Since September 1, 2020, it has been possible for the descendants of victims of Nazi persecution to obtain Austrian citizenship by “reporting”. Citizenship applications are called “complaints” because one does not want to form an image of an applicant in the context of Nazi victims.
Austria’s historical responsibility
According to the State Department’s estimate, there are about 100,000 people worldwide who are descended from Austrian victims of Nazi persecution. In most cases, it is the children, grandchildren, or great-grandchildren of those who were previously persecuted abroad. Most live in Israel, Great Britain, North or South America. “We cannot undo the crimes committed during the Nazi era,” Chancellor Kurz said, stressing Austria’s historical responsibility in New York.
Since the amendment of Section 58 of the Citizenship Act, there has been a great deal of interest in dual Austrian citizenship. An inquiry to the responsible office in Vienna (MA 35) showed that until the end of June 13666 a “notification” had been given.
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More than half of the procedures have already been successfully completed, and nearly 2,500 Austrian nationalities have been issued. 1 percent of all “reports” are negative (138). Karin Jakubowicz from MA 35 explains: “Unfortunately, we also had to dismiss cases, especially if there was no ground for persecution or there was no main place of residence in Austria or citizenship was not proven.” .
A person oppressed by the National Socialists is considered an oppressed person under Article 58c, paragraph 1a of the StbG „A person who, as an Austrian citizen or as a citizen of one of the successor states of the former Austro-Hungarian monarchy or a stateless person, whose principal place of residence is in the Federal Territory, has gone abroad before 15 May 1955 because they have been persecuted by the organs of the NSDAP or the Had authorities or have suffered from The Third Reich for good reason or because she was persecuted or had to fear persecution for standing on the side of the Austrian Democratic Republic.”.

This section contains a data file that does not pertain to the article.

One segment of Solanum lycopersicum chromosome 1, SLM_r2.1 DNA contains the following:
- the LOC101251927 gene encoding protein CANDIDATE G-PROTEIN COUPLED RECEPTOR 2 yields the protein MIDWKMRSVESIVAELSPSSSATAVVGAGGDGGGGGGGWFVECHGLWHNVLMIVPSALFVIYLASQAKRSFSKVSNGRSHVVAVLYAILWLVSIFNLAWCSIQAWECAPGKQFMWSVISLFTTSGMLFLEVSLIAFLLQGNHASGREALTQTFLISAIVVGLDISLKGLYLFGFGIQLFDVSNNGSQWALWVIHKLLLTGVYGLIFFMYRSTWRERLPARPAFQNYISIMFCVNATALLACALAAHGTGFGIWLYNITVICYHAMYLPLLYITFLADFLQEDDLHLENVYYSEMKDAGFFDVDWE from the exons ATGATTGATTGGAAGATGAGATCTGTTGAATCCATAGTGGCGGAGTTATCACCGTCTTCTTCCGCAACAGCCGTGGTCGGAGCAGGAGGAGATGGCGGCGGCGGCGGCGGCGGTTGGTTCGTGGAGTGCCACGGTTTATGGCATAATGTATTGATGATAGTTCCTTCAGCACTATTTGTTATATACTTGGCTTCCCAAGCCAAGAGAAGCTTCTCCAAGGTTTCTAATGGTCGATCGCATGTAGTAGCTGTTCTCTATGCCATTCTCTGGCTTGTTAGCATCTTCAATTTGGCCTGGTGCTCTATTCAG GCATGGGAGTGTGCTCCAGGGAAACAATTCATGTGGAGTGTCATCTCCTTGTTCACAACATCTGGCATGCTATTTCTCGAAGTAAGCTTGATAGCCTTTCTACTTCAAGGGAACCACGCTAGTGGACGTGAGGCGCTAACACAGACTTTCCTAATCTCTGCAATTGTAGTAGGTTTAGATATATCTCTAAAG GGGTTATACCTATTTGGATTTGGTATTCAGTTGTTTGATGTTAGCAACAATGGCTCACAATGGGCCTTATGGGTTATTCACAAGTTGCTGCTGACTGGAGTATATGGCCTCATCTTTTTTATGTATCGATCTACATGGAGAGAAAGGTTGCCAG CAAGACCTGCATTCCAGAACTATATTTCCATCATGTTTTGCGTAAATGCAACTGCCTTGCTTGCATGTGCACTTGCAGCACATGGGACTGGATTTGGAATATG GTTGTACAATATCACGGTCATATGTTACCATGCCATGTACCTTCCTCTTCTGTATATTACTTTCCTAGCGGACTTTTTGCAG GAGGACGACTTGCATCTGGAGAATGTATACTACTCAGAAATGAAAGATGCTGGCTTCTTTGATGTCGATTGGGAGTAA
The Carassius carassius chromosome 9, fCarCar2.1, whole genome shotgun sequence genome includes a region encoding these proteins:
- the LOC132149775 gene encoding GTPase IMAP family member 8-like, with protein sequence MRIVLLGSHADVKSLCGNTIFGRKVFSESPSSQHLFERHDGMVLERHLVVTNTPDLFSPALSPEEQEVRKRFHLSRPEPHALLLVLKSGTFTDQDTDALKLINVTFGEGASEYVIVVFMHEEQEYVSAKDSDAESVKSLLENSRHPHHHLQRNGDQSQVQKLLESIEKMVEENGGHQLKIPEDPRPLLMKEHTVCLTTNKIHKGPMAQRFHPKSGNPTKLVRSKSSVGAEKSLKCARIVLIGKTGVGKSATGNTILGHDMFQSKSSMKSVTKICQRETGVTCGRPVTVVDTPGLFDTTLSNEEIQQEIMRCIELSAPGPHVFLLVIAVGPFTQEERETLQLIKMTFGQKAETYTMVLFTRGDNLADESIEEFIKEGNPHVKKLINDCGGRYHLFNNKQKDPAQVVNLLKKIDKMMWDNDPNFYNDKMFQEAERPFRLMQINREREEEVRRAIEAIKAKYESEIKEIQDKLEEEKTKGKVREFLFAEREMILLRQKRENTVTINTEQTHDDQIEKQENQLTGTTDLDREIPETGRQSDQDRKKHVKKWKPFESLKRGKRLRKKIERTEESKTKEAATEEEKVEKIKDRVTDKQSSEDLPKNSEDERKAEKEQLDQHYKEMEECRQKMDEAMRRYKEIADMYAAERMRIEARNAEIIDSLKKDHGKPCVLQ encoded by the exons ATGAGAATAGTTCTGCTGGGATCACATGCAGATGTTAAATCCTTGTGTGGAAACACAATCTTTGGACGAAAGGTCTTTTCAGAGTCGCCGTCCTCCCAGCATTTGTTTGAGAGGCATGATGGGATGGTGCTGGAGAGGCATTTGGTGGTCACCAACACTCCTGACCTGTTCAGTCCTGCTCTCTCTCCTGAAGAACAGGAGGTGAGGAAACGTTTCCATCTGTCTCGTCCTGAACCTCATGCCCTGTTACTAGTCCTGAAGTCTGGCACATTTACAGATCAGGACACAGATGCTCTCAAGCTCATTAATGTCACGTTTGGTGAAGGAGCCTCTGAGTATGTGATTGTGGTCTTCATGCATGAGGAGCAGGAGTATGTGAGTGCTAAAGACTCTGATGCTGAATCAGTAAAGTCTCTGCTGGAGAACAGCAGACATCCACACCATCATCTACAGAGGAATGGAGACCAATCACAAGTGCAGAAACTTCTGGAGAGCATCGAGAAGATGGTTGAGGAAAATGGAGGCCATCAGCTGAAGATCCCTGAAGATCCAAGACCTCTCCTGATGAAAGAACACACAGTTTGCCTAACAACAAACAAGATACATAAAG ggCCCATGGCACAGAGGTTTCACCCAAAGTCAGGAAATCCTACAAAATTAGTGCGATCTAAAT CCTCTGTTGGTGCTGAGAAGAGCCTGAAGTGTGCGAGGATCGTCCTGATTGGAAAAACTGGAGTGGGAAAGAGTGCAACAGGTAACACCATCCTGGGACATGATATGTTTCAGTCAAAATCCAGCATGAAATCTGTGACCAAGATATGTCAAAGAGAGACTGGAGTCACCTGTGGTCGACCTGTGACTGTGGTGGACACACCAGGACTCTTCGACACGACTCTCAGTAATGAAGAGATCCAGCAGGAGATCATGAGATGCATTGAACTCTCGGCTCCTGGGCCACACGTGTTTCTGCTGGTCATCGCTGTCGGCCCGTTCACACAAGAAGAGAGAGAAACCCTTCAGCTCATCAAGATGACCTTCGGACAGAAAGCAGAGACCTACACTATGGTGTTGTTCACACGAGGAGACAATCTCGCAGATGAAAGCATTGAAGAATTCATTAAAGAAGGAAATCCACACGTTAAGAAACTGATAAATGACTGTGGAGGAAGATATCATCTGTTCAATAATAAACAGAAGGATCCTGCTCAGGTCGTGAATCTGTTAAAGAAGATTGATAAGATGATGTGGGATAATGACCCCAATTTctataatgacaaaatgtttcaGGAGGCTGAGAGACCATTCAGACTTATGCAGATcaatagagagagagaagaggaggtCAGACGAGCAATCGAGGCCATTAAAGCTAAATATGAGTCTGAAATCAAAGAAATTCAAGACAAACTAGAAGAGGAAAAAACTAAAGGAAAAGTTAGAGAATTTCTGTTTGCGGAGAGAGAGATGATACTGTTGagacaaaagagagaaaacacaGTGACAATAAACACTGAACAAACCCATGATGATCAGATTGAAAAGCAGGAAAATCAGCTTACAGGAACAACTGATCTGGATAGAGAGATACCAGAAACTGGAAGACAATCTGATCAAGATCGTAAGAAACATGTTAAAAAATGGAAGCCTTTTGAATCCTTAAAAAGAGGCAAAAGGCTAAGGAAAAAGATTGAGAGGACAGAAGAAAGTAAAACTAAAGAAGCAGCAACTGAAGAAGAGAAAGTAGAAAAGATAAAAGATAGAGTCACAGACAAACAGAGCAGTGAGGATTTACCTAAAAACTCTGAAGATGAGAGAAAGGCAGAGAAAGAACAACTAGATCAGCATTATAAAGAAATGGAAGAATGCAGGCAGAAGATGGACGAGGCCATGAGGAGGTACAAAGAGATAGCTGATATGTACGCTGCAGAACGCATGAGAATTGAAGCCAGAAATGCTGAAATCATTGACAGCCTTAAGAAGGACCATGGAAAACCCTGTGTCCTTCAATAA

Austrians who were persecuted and expelled during the Nazi dictatorship have only been able to apply for Austrian citizenship from abroad since 1993. Although it was taken from them once.
Research team of 50 people
“We tried to keep the bureaucratic process as straightforward as possible,” says Sven Wagner of the Austrian Foreign Ministry, who accompanied the chancellor in the United States. In order to inform those affected of this possibility, the Ministry of Foreign Affairs worked with the Israeli community, the Austrian National Fund and the Ministry of the Interior. There have been media events in different cities, such as London and Tel Aviv.
“There has been occasional criticism that required validation of documents has incurred fees or that longer Covid-related processing times have resulted,” says Michael Zimmermann, Austria’s ambassador to the UK. many cases.” Those affected are not required to visit archives or collect historical documents. The City of Vienna and the Israeli cultural community began searching the archive after a “complaint,” says Karen Jakubowicz. For this purpose, a team of 50 people was formed in the city of Vienna, consisting of lawyers and historians. However, the people who send the “report” usually also send the documents. They have to prove that they are connected to the persecuted Nazi person.
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